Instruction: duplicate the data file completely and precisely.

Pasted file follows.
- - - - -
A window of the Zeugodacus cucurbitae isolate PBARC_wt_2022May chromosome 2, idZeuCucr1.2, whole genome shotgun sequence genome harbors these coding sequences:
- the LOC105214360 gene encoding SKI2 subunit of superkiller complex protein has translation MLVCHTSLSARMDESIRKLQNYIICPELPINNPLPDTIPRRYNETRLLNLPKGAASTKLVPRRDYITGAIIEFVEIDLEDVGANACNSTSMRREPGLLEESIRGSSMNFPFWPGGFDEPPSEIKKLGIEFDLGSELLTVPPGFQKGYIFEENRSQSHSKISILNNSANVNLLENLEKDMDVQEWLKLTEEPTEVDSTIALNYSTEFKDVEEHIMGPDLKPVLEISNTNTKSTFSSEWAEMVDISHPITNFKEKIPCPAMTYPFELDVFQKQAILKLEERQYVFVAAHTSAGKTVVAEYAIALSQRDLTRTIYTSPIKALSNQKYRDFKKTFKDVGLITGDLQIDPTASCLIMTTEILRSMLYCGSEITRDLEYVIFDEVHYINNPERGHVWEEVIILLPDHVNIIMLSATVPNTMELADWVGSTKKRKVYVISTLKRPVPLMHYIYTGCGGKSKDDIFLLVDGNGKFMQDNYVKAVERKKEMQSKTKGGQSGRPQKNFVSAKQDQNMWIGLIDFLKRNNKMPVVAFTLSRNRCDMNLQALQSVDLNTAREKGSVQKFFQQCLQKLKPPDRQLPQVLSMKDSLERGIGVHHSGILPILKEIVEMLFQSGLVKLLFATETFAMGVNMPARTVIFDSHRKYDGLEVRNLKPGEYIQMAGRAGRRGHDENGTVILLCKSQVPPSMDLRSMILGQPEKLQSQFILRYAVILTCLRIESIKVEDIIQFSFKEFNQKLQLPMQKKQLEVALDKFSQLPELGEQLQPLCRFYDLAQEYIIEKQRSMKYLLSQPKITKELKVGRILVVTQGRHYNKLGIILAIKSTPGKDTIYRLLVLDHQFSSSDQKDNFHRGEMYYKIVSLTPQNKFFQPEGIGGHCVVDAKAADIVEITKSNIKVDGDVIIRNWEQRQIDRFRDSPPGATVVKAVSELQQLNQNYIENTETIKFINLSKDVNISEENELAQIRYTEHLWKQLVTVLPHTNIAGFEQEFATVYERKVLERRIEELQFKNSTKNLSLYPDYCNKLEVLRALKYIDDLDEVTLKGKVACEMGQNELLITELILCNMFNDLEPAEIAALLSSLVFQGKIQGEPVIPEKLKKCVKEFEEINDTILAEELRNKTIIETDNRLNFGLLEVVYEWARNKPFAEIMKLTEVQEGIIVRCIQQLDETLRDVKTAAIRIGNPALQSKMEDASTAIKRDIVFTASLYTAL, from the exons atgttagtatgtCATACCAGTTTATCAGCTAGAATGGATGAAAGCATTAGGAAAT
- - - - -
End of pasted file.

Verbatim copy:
A window of the Zeugodacus cucurbitae isolate PBARC_wt_2022May chromosome 2, idZeuCucr1.2, whole genome shotgun sequence genome harbors these coding sequences:
- the LOC105214360 gene encoding SKI2 subunit of superkiller complex protein has translation MLVCHTSLSARMDESIRKLQNYIICPELPINNPLPDTIPRRYNETRLLNLPKGAASTKLVPRRDYITGAIIEFVEIDLEDVGANACNSTSMRREPGLLEESIRGSSMNFPFWPGGFDEPPSEIKKLGIEFDLGSELLTVPPGFQKGYIFEENRSQSHSKISILNNSANVNLLENLEKDMDVQEWLKLTEEPTEVDSTIALNYSTEFKDVEEHIMGPDLKPVLEISNTNTKSTFSSEWAEMVDISHPITNFKEKIPCPAMTYPFELDVFQKQAILKLEERQYVFVAAHTSAGKTVVAEYAIALSQRDLTRTIYTSPIKALSNQKYRDFKKTFKDVGLITGDLQIDPTASCLIMTTEILRSMLYCGSEITRDLEYVIFDEVHYINNPERGHVWEEVIILLPDHVNIIMLSATVPNTMELADWVGSTKKRKVYVISTLKRPVPLMHYIYTGCGGKSKDDIFLLVDGNGKFMQDNYVKAVERKKEMQSKTKGGQSGRPQKNFVSAKQDQNMWIGLIDFLKRNNKMPVVAFTLSRNRCDMNLQALQSVDLNTAREKGSVQKFFQQCLQKLKPPDRQLPQVLSMKDSLERGIGVHHSGILPILKEIVEMLFQSGLVKLLFATETFAMGVNMPARTVIFDSHRKYDGLEVRNLKPGEYIQMAGRAGRRGHDENGTVILLCKSQVPPSMDLRSMILGQPEKLQSQFILRYAVILTCLRIESIKVEDIIQFSFKEFNQKLQLPMQKKQLEVALDKFSQLPELGEQLQPLCRFYDLAQEYIIEKQRSMKYLLSQPKITKELKVGRILVVTQGRHYNKLGIILAIKSTPGKDTIYRLLVLDHQFSSSDQKDNFHRGEMYYKIVSLTPQNKFFQPEGIGGHCVVDAKAADIVEITKSNIKVDGDVIIRNWEQRQIDRFRDSPPGATVVKAVSELQQLNQNYIENTETIKFINLSKDVNISEENELAQIRYTEHLWKQLVTVLPHTNIAGFEQEFATVYERKVLERRIEELQFKNSTKNLSLYPDYCNKLEVLRALKYIDDLDEVTLKGKVACEMGQNELLITELILCNMFNDLEPAEIAALLSSLVFQGKIQGEPVIPEKLKKCVKEFEEINDTILAEELRNKTIIETDNRLNFGLLEVVYEWARNKPFAEIMKLTEVQEGIIVRCIQQLDETLRDVKTAAIRIGNPALQSKMEDASTAIKRDIVFTASLYTAL, from the exons atgttagtatgtCATACCAGTTTATCAGCTAGAATGGATGAAAGCATTAGGAAAT